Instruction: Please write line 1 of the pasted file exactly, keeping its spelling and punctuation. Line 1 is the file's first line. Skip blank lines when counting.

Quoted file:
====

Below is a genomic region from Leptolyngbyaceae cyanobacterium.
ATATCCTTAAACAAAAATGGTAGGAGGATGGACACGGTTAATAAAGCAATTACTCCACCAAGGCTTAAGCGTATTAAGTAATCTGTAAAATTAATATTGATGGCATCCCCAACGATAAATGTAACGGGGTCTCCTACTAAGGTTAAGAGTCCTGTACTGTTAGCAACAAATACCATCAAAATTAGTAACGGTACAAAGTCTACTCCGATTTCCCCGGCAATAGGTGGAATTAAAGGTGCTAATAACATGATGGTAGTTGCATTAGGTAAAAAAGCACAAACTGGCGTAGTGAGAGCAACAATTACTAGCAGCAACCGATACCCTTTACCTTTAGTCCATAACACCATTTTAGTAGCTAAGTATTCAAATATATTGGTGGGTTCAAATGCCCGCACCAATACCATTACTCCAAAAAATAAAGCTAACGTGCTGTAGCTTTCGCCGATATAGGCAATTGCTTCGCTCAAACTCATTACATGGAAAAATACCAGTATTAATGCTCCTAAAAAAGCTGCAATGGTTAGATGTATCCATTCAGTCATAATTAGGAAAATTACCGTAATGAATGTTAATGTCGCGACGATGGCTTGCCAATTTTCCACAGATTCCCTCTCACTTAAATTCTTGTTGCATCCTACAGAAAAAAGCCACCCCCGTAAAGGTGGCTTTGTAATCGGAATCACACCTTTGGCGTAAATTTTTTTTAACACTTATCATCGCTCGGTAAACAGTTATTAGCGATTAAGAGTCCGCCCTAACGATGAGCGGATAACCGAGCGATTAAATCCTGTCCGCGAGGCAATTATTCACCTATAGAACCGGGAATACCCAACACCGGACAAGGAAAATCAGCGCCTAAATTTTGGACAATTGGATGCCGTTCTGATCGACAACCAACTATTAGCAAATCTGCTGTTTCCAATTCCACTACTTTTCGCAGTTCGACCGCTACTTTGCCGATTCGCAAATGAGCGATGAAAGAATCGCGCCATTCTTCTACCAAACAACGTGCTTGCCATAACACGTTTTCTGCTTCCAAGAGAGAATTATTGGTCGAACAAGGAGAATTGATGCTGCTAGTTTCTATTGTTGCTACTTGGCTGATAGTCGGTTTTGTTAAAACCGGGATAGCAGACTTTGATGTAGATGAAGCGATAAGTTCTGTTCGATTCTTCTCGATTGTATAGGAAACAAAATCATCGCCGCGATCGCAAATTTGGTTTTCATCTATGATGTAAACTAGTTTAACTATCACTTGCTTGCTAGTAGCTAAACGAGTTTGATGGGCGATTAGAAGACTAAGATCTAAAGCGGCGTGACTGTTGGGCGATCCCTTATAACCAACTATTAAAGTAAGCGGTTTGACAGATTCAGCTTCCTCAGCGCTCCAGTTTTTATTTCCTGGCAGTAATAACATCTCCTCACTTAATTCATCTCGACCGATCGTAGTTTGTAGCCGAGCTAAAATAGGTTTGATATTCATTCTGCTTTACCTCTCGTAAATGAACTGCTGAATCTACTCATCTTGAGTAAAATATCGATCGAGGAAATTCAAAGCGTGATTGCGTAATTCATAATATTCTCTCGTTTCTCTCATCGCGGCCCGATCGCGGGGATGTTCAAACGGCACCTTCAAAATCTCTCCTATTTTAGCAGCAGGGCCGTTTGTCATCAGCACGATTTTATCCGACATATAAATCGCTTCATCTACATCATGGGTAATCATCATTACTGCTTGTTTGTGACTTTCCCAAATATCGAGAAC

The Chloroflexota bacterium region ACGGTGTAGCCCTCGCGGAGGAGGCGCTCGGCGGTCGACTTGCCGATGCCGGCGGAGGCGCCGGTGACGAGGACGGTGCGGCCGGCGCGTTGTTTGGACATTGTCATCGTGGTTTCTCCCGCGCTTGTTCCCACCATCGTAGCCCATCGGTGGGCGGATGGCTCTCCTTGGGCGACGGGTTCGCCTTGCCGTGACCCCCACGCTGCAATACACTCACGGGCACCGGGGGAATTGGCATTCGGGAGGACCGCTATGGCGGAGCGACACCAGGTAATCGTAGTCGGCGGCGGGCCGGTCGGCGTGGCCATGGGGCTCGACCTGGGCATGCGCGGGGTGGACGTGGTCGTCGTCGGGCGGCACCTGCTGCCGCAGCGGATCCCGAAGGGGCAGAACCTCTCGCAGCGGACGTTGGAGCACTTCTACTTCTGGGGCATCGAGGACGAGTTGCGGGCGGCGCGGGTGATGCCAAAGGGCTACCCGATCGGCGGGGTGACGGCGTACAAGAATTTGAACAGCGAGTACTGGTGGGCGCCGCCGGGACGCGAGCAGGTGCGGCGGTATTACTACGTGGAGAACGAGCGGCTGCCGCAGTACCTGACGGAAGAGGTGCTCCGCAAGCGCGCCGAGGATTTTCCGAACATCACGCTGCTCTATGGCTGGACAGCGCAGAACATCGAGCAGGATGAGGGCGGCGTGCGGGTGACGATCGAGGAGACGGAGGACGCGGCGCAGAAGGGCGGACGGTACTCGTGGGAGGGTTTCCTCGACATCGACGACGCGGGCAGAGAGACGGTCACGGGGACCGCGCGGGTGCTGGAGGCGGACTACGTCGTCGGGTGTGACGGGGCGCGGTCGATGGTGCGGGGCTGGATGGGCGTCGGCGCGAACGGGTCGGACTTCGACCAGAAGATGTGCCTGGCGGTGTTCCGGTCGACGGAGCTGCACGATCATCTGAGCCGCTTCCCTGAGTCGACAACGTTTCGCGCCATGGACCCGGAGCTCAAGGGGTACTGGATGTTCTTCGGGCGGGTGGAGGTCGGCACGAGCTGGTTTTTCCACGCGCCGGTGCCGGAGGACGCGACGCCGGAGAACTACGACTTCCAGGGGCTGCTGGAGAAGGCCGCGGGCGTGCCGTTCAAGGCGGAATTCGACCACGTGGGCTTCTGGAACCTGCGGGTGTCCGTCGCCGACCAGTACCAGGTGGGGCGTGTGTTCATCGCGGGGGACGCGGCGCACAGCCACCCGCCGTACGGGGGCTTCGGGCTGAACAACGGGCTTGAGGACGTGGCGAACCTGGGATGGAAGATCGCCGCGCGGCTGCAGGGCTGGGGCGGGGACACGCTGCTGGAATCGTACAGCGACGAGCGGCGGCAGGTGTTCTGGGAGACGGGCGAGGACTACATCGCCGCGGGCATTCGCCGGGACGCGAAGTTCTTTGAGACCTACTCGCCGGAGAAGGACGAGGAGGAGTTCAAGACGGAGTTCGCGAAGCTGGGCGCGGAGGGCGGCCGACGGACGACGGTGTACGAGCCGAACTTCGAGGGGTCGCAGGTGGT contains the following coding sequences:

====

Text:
Below is a genomic region from Leptolyngbyaceae cyanobacterium.